How we change what others think, feel, believe and do
In conversation, we sometimes act to block people and topics, keeping the focus on the things we wish to talk about or just ourselves, and avoiding more difficult discussions.
A simple way of blocking in a conversation is to forbid discussion about certain points. This can be done by requesting that others sustain their focus on a given topic and that they do not 'wander off' elsewhere. A common excuse for this is limited time available.
Blocking a person may be done by simply ignoring anything they say. If they say 'what about' or 'I disagree', just act as if they had not said it and continue with the discussion you want to have. This is a method that politicians often use as they avoid awkward questions and talk about their latest policies and successes.
Blocking can also be effected by bringing up something that is of greater interest or importance. When you use distraction, you lay lures that take them off the trail to areas you do not want to discuss and onto side topics that are usually of no real consequence.
When people start talking about difficult minutiae, move the topic to a higher-level general discussion. If they try to look at an awkward big picture, dive into the details. Chunking avoids discussions by moving the conversation to higher or lower levels 'chunks' of information.
You can limit discussion about an unwanted subject by making it seem trivial and unimportant. Downplay talk about its importance and skim lightly over it, claiming other topics are more important and, by implication, any discussion about the unwanted subject is itself trivializing those things you say are more important.
You can also just steer the conversation away from unwanted topics, keeping control of the conversation and stimulating discussion in more interesting areas elsewhere that keep people engaged and away from the pitfalls that you want to avoid.
Another way of avoiding a subject is to put it off, saying you will come back to it or find out more at another time. This pushes the subject into the future and avoids discussion about it now. This can also be done by claiming you have to get data from elsewhere or need to learn more before being able to seriously discuss it.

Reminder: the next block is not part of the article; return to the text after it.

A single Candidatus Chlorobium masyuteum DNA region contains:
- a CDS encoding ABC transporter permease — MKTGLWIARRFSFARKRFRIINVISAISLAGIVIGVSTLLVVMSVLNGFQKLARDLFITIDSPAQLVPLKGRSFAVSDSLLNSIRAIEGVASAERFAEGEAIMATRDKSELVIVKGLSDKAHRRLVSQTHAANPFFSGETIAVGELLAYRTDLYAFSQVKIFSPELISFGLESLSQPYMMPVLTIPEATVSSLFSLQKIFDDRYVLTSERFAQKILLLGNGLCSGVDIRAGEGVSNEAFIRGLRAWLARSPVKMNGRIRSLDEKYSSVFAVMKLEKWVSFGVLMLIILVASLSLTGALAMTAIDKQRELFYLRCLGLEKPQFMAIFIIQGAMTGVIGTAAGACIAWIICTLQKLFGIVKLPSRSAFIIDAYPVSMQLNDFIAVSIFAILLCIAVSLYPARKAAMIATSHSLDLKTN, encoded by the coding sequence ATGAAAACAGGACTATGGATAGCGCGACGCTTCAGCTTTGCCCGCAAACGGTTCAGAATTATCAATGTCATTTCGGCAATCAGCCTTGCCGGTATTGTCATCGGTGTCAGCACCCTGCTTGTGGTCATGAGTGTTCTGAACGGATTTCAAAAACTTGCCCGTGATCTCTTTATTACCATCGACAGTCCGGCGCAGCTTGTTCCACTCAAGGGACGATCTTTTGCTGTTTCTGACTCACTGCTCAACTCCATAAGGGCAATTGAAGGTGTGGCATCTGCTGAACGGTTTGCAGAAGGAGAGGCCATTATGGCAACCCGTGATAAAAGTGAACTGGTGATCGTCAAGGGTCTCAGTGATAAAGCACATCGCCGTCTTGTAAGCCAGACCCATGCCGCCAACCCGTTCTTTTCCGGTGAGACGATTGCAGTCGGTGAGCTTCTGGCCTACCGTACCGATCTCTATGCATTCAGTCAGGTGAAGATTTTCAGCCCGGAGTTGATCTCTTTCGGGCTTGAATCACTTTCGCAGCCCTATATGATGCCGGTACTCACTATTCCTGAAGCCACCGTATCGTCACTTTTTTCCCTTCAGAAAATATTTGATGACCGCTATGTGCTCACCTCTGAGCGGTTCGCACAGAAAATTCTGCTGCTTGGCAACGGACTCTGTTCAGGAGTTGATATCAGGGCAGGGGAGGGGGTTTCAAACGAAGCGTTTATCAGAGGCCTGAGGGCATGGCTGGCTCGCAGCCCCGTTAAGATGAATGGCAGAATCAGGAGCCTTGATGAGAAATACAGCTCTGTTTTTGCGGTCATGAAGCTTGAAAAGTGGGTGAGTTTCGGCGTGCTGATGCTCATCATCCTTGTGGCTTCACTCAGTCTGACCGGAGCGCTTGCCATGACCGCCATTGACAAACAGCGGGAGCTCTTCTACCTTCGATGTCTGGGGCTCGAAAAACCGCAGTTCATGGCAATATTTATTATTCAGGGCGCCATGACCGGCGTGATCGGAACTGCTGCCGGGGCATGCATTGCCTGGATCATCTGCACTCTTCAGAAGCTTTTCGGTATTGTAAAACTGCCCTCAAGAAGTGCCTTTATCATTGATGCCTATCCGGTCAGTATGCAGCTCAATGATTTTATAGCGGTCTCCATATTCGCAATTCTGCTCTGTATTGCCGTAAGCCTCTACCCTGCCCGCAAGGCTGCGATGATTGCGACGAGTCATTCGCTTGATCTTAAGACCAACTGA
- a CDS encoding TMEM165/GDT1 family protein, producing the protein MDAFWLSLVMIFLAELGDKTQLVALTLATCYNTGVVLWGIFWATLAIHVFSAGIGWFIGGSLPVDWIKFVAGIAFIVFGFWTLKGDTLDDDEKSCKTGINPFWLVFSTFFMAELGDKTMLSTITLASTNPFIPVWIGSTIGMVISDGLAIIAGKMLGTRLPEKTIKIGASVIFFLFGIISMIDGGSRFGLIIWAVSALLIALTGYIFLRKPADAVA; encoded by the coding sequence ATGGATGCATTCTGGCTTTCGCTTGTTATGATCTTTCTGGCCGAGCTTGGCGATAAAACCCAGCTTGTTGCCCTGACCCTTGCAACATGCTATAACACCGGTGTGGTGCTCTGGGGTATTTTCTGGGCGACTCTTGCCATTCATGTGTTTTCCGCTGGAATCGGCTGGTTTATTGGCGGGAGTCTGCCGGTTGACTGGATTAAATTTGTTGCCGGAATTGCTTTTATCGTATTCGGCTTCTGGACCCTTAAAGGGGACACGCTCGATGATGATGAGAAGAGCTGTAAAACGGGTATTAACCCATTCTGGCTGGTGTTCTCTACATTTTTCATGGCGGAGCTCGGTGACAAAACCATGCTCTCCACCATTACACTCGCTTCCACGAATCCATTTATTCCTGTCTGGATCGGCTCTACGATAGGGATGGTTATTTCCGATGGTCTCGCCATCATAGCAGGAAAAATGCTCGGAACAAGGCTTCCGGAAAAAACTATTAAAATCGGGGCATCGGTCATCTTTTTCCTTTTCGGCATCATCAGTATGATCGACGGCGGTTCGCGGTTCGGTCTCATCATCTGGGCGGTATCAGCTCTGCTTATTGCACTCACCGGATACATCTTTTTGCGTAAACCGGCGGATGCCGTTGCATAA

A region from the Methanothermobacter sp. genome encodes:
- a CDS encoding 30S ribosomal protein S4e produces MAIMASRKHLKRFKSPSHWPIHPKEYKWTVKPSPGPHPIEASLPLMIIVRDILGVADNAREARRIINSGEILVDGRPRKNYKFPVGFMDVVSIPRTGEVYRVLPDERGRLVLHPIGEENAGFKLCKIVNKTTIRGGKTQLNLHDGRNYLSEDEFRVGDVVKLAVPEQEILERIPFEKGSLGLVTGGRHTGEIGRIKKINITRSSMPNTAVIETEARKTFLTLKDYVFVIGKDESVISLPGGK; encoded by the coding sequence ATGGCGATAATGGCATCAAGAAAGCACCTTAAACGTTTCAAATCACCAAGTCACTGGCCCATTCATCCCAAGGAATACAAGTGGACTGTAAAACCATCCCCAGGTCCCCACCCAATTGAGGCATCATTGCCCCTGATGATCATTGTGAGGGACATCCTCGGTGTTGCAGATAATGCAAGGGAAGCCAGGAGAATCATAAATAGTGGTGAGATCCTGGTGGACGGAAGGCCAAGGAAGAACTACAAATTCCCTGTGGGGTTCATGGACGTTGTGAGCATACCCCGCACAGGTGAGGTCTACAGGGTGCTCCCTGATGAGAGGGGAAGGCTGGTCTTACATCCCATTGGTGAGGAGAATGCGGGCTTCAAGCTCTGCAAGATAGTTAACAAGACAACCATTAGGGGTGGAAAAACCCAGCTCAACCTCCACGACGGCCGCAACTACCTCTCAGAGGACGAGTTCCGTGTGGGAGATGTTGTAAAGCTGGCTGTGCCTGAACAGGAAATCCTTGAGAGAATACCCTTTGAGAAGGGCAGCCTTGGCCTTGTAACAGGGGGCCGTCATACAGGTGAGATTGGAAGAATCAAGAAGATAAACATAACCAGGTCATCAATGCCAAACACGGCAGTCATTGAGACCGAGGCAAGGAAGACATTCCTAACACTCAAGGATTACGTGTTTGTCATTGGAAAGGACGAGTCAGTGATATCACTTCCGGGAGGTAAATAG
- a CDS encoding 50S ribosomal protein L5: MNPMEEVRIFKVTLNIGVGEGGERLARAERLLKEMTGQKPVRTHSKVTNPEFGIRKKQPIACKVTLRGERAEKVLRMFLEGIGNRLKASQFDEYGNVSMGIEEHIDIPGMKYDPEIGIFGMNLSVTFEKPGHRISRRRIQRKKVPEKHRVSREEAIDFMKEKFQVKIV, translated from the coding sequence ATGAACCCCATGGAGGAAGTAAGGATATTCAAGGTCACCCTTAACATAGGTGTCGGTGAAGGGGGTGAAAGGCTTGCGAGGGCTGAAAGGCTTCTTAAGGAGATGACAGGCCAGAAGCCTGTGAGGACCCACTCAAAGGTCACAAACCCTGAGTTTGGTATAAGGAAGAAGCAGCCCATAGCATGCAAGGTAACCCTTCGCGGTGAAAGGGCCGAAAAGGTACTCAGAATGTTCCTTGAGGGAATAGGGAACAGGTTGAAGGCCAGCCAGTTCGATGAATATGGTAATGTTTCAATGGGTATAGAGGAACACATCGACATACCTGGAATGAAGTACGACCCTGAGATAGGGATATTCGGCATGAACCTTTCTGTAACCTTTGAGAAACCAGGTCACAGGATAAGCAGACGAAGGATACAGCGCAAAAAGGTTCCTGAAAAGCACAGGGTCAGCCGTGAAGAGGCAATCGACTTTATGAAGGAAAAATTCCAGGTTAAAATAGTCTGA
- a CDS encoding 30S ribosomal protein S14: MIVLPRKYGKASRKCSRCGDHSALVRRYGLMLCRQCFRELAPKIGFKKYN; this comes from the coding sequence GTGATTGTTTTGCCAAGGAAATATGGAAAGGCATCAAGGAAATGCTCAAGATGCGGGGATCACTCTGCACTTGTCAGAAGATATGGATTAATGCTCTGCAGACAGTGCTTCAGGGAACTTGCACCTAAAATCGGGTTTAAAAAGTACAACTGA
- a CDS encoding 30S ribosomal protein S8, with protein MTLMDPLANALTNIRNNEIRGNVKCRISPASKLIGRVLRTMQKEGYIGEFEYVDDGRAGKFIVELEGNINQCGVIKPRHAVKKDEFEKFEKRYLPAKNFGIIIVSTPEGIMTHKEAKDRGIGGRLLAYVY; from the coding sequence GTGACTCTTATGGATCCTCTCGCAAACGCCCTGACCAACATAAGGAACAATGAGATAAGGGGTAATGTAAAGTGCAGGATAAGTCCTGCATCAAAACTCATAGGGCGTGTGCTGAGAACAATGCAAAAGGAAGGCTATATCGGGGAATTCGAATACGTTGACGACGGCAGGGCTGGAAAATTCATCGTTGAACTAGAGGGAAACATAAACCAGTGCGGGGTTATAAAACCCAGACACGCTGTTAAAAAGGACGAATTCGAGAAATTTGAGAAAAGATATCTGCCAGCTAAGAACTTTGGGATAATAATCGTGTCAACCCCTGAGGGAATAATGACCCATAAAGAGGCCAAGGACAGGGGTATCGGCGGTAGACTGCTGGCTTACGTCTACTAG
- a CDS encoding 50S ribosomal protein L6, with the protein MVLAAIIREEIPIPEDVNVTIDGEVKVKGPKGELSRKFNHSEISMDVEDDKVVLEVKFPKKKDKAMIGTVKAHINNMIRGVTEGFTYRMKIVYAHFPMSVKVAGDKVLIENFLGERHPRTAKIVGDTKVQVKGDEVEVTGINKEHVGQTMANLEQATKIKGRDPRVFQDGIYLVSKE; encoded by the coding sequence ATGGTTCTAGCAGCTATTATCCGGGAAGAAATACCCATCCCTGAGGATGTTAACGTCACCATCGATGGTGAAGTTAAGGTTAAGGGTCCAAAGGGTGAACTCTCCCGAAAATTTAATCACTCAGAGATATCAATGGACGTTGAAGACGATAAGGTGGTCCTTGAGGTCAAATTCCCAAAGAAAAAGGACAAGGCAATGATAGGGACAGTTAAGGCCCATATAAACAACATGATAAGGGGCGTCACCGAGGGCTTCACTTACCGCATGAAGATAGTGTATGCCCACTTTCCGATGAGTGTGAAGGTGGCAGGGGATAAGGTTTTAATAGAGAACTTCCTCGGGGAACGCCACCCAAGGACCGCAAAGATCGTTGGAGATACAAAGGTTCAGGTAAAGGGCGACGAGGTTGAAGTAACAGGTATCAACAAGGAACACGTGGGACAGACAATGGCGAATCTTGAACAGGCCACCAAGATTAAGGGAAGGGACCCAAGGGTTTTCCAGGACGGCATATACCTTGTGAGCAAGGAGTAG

When a person speaks in a way that includes multiple instances of things that others disagree with, then those others may well forget a number of points as they wait to interrupt about a single point. Blocking can hence be done by first raising contentious point and then adding in a number of more important points that you want to make. Objections will be made to the early point while you will likely get away with saying the other things.
And finally, you can just keep talking. 'Filibustering' is where a person talks at great length, filling up the time available and not giving anyone else a chance to speak (or disagree). Politicians again tend to use this method, especially where there is limited debating time.
Sorry, I don't know much about that. Can we stick to topic, please?
That's as may be, but I do want to point out how much we have achieved this year.
We want to do this, but not that, yet while these other points are being made I would also like to show you these things here and note how the other factors, while important, are not so relevant to this particular context.
In conversation with others, we often want to talk about certain things in which we have an interest and in ways that will convince others of certain points that will gain us agreement and support for our goals. We also seek to avoid things which are embarrassing, damaging or which take focus away from the subjects we want to discuss.
The methods of blocking above are just a few of the many ways we avoid talking about those things that we want to avoid. For example we may attack the other person, feign ignorance, use false arguments, etc.
Social blocking, or 'blanking' happens where one person is trying to push another out of a group by ignoring them. This can be quite hurtful as the ignored person feels a loss of identity and status. Despite the bullying connotations, this silent shunning is a common method used in social and also work groups.